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Phathom Pharmaceuticals is a biopharmaceutical company focused on the development and commercialization of novel treatments for gastrointestinal (GI) diseases and disorders. The company is advancing the clinical drug candidate vonoprazan, a novel potassium-competitive acid blocker (P-CAB). Vonoprazan has the potential to address multiple unmet needs among patients with gastroesophageal reflux disease (GERD) and other acid-related disorders.
What is the unmet medical need addressed by your clinical drug candidate vonoprazan?
Patients with erosive esophagitis fail to respond to existing treatments with proton pump inhibitors in almost a third of cases. Vonoprazan promises to provide adequate treatment of these patients. In addition current regimens for eradicating H. pylori infection have diminished in efficacy with the standard proton pump inhibitors. Antibiotic regimens used in combination with Vonoprazan have been shown to be effective in eradicating infection in more than 90% of patients.
What is the significance of trying to develop an asset through a new company like Phathom?
Phathom combines the talents of an experienced team of clinical development experts with those of experts in new company creation backed by a strong syndicate of investors. New companies so constituted have proved to be highly efficient and resourceful in developing new medicines to bring them to patients quickly and with minimum of expense.
Do you think Japan can benefit further by developing assets through newly created venture-backed companies like Phathom?
Japan has proved to be a fertile environment for the discovery of new medicines because of its strong science base and deep knowledge of Pharmaceutical development. To date Japan has not been less successful in translating these qualities into evolution of a vibrant venture-backed biotech sector. Phathom and one of it’s investors, Catalys Pacific, provides one opportunity which we hope will help to bring about change in this situation. It also illustrates how global large pharmaceutical companies are increasingly partnering their assets with start-up companies like Phathom to develop some of their assets taking advantage of alternative sources of funding as well as the productivity of a focused experienced team unfettered by the usual impediments encountered in large companies.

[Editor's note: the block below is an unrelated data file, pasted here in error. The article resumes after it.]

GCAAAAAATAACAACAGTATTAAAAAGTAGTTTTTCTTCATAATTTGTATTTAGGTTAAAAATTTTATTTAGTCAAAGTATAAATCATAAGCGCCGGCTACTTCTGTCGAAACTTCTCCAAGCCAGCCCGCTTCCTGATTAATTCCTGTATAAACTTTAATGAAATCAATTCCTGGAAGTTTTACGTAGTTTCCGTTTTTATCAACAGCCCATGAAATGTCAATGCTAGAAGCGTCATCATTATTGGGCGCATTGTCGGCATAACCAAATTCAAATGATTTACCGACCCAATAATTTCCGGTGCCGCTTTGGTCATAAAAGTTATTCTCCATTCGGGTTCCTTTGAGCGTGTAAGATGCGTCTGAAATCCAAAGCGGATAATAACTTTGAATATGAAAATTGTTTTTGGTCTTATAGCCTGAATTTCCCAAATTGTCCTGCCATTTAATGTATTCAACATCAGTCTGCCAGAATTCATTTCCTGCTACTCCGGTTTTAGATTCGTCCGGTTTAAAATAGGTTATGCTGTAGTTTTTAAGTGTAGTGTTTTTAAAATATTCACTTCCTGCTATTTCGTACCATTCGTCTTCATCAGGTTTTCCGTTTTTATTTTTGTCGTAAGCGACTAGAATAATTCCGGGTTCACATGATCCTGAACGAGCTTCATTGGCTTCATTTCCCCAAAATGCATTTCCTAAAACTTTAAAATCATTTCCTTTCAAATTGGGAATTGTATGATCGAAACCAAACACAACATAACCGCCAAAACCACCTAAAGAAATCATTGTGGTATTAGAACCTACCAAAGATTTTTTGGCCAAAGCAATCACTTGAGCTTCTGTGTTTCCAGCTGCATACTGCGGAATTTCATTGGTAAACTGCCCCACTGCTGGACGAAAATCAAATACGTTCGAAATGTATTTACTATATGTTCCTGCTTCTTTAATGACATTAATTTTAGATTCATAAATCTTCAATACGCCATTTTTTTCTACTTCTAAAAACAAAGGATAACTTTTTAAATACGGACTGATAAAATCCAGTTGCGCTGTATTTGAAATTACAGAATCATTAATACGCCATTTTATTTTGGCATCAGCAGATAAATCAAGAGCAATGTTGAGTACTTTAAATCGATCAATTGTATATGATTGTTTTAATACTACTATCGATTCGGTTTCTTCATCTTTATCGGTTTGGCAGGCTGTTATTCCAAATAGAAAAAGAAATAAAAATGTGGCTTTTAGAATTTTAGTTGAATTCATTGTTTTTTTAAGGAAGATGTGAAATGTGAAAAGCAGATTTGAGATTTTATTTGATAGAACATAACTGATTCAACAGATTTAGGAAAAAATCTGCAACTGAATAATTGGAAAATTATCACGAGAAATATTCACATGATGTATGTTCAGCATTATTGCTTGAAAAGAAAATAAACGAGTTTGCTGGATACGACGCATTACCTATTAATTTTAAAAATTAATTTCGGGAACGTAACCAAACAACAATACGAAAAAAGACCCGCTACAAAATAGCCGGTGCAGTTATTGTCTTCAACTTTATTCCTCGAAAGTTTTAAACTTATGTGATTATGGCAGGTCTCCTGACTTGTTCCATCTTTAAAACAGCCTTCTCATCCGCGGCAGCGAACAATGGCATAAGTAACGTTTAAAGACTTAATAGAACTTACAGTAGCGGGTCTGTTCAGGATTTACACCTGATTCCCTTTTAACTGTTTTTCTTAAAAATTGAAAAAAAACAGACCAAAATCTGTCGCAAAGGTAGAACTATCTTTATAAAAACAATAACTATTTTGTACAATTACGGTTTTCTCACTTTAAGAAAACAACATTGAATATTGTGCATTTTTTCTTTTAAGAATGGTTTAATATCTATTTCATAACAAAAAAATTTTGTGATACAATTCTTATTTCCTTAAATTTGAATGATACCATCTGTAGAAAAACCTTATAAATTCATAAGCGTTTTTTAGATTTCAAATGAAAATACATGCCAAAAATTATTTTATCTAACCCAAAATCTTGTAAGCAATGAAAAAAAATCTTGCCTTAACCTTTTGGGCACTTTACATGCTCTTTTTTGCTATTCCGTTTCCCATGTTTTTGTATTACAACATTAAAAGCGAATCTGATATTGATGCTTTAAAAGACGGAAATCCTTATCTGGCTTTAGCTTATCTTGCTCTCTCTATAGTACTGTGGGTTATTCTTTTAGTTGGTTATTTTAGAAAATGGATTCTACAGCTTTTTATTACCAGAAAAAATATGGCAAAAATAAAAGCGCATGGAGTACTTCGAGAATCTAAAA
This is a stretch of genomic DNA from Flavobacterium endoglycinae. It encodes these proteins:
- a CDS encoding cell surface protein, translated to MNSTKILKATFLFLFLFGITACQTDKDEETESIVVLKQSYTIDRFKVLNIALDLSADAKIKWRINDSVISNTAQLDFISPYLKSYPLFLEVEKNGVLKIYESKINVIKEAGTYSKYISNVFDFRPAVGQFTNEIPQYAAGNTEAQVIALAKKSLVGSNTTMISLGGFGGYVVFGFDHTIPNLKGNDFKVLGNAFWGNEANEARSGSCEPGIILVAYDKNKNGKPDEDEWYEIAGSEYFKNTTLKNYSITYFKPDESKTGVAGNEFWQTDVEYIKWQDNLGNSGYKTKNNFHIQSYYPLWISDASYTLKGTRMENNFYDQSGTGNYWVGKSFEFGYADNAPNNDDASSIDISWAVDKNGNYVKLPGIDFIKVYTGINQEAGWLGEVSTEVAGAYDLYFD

Three questions answered by Dr. Tachi Yamada
- Source Company:
Toyama Chemical Corp
(a subsidiary of Fujifilm Holdings Corporation)
- Preferred Partners:
Recida Therapeutics, Inc. focuses on the development of novel-class antibiotics to address the expanding problem of multi-drug resistant gram-negative bacteria. Treatment of infections caused by resistant gram-negative bacteria is recognized as an unmet medical need with no new class of anti-gram-negative agents successfully developed in fifty years. Recida’s lead product, RC-01, is a novel LpxC inhibitor exhibiting potent in vitro and in vivo antibacterial activity against drug-resistant gram-negative bacteria, including many that are highly resistant to currently available antibiotics.
What is the unmet medical need that can be addressed with the drug candidate, RC-01, a novel LpxC inhibitor being developed by Recida?
AMR (Antimicrobial resistance) is one of the most critical public health, that may take as many as 10 million lives by 2050 without innovations in prevention, diagnosis and importantly therapy. Among the various AMR bacteria, Gram-negative bacteria are the more challenging ones. Some of the recently approved agents (e.g. ceftazidime-avibactam, meropenem-vaborbactam) offer therapeutic advantages for the group Enterobacteriaceae, but agents with activity against Pseudomonas aeruginosa, a very common AMR pathogen in hospitals, are still lacking. In addition, infection with AMR P. aeruginosa is often deadly among cystic fibrosis patients. RC-01 is poised to fill this niche.
In the area of anti-infectives, what is the significance of trying to develop an asset through a new company like Recida?
Due to the relatively low ROI of anti-infectives, the large pharmas have left the field in droves over the last 15 years. While various push incentives are in place and pull incentives are also being discussed to address the broken market, the field remains highly challenging. While drug discovery efforts remain robust at academic laboratories and startups, promising leads do not make it across the pre-clinical and early clinical “valley of death” due to lack of interest from pharmas. This opens up an opportunity for efficient biotechs like Recida, which are led by small, experienced teams to bridge the gap.
Do you think Japan can benefit further by developing assets through newly created venture-backed companies like Recida?
Absolutely. Japan was a leader in the anti-infective R&D from 1950s through 1990s, but most discovery efforts and clinical development programs were carried out in-house by pharmas, or sometimes candidates were licensed out to overseas entities for further development. Now the pharmas are shrinking anti-infective R&D and institutional memories are being lost. It is true that Japan lacks a bioventure ecosystem for the most part, however, such venture would get benefit if it lead through pre-clinical studies and phase I as it would be attractive for large pharmas.